< Message edited by Cribtop -- 5/8/2013 4:18:35 AM >


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Post #: 22
RE: OT: The Best Year of Your Life? - 5/8/2013 2:30:36 PM   
bjmorgan


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quote:

ORIGINAL: Cribtop

quote:

ORIGINAL: Cap Mandrake

Cribtop;

Sounds like you would have been happier taking a regiment into The Wheatfield or, more aptly, holding the line at the Sunken Lane.


Let me clarify. I didn't mean I wish I had entered the service for "fortune and glory." I think any student of military history knows the ugly truths of combat. However, a military career would have both directly and indirectly involved me in various occupations related to geopolitics, the military (duh) and diplomacy. For whatever odd reason, these topics are my passion (hence my willingness to devote untold hours to a certain wildly complicated war-game ).

I became a lawyer in the hopes of pursuing such a career in government (State Dept, Legislator, etc) as those fields are lousy with lawyers (even moreso than other lawyer-infested careers). However, making the jump from Law to Government was harder than I expected. I've had some success, but it turns out the way to get where I wanted to go, ironically, was to go into the military and either be fortunate enough to make the higher ranks or retire and use the experience elsewhere. I've always been a fish out of water - a lawyer who really wanted to be something else.

Actually, I think you have a very idealistic view of what a military career is like. I found it to be endless hours in the motor pool, dealing with incompetent superiors and law-breaking subordinates, and writing pointless plans, policies, and SOP's. Then for excitement you get to go to the field where you pull tanks out of the mud, break track, get no sleep, and take a shower in the rain because that's the only chance you'll get to see fresh water. Then, of course, you get to respond to absolutely silly requests to supply equipment that you don't have in your TO&E for parades and displays for the civilians, and on THEIR day off you get to march in 100 degree heat to give them a cheap thrill. Then the IG comes and reams you for having two 60 watt bulbs in the stairway instead of three 40's that he says use less energy, and he'll flush each urinal seven times to see if he can get a drop of water out of the valve. Don't want to waste water, he says.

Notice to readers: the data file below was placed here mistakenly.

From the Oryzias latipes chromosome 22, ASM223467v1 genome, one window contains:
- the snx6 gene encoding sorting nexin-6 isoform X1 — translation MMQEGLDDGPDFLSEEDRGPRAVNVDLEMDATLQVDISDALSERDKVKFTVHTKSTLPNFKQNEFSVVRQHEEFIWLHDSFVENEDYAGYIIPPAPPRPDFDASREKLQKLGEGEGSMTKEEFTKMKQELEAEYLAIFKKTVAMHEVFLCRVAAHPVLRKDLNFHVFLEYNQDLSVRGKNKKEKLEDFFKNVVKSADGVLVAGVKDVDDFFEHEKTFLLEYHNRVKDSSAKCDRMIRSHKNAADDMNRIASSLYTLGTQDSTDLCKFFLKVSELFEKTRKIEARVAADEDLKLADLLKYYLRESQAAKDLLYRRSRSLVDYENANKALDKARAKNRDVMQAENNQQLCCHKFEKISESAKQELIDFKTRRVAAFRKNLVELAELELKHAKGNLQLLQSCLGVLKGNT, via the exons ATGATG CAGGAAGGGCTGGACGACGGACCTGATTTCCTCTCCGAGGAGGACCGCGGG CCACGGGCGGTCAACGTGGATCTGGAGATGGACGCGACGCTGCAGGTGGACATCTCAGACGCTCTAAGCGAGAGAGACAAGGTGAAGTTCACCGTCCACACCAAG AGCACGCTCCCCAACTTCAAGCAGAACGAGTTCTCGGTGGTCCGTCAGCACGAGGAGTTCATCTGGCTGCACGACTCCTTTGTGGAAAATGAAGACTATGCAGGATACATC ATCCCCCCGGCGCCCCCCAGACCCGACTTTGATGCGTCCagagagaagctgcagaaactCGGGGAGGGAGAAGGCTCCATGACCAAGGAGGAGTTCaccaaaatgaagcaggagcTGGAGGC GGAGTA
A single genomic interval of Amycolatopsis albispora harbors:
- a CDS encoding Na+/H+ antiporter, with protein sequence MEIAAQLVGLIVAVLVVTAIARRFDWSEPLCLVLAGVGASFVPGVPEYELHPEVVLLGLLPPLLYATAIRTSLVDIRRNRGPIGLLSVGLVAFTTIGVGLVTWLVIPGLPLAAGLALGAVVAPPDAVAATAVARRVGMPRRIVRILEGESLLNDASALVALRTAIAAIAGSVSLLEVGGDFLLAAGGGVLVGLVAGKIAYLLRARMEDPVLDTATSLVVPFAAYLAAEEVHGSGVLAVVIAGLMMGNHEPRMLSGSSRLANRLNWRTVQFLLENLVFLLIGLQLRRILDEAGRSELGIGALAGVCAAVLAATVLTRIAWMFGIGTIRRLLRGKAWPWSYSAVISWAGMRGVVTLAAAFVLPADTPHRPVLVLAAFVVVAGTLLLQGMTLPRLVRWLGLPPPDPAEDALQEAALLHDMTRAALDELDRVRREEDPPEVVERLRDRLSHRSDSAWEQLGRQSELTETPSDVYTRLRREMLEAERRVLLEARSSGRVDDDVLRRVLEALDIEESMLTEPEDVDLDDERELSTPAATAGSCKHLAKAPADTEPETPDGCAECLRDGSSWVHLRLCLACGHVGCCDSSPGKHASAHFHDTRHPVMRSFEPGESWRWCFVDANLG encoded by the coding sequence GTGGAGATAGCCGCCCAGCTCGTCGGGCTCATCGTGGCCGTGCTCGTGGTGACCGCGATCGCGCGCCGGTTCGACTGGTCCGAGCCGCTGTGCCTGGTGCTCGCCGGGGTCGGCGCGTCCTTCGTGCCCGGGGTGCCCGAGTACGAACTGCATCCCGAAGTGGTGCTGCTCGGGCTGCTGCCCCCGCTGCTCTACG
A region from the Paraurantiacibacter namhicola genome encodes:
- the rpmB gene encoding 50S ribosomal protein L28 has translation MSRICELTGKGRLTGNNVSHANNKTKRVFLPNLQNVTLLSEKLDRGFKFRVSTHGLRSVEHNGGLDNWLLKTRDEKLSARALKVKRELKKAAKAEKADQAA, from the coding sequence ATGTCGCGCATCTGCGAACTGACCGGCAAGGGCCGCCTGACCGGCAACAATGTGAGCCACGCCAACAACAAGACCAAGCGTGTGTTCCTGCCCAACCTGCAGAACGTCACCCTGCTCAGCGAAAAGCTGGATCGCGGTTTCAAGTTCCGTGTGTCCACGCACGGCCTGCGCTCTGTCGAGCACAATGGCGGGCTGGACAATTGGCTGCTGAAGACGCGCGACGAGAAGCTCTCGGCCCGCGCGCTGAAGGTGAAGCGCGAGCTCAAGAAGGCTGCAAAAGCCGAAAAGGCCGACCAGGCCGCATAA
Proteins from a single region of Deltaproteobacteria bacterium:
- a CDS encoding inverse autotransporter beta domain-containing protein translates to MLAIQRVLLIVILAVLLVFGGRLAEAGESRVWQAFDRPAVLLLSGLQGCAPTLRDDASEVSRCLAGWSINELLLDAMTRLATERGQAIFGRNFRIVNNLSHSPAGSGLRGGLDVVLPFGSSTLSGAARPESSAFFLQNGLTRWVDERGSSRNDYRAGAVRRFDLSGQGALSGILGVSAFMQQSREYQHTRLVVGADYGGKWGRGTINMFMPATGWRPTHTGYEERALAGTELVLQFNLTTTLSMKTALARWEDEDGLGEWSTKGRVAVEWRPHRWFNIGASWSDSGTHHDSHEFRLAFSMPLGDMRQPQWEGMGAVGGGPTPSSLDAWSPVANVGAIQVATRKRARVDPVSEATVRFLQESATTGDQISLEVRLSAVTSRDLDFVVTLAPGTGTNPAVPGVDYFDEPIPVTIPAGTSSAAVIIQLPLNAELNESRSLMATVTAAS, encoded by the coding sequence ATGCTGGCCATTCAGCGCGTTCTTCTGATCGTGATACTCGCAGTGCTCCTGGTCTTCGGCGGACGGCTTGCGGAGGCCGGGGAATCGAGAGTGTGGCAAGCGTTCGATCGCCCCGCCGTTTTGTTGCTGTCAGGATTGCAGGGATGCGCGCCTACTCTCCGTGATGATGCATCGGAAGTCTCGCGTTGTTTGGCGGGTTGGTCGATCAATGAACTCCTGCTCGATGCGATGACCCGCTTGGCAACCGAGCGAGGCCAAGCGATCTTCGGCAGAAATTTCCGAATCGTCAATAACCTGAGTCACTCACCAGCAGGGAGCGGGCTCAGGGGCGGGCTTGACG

Finally, though, you'll get a few days of actual combat or other "real" situations. They come and go quick. You change your underwear frequently, if you have any.

Then, one day, you get to sit in a job interview trying to explain to some sweet young lady in her 20's why being a trained, hired killer for the government qualifies you for a mid-managment position in her politically liberal company. You change your underwear again.

Yeah, I wouldn't have done anything else, and wouldn't trade my military career for anything, but it's not what the average person thinks it is.

_____________________________

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(in reply to Cribtop)
Post #: 23
RE: OT: The Best Year of Your Life? - 5/8/2013 3:33:17 PM   
Bullwinkle58


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quote:

ORIGINAL: bjmorgan


quote:

ORIGINAL: Cribtop

quote:

ORIGINAL: Cap Mandrake

Cribtop;

Sounds like you would have been happier taking a regiment into The Wheatfield or, more aptly, holding the line at the Sunken Lane.


Let me clarify. I didn't mean I wish I had entered the service for "fortune and glory." I think any student of military history knows the ugly truths of combat. However, a military career would have both directly and indirectly involved me in various occupations related to geopolitics, the military (duh) and diplomacy. For whatever odd reason, these topics are my passion (hence my willingness to devote untold hours to a certain wildly complicated war-game ).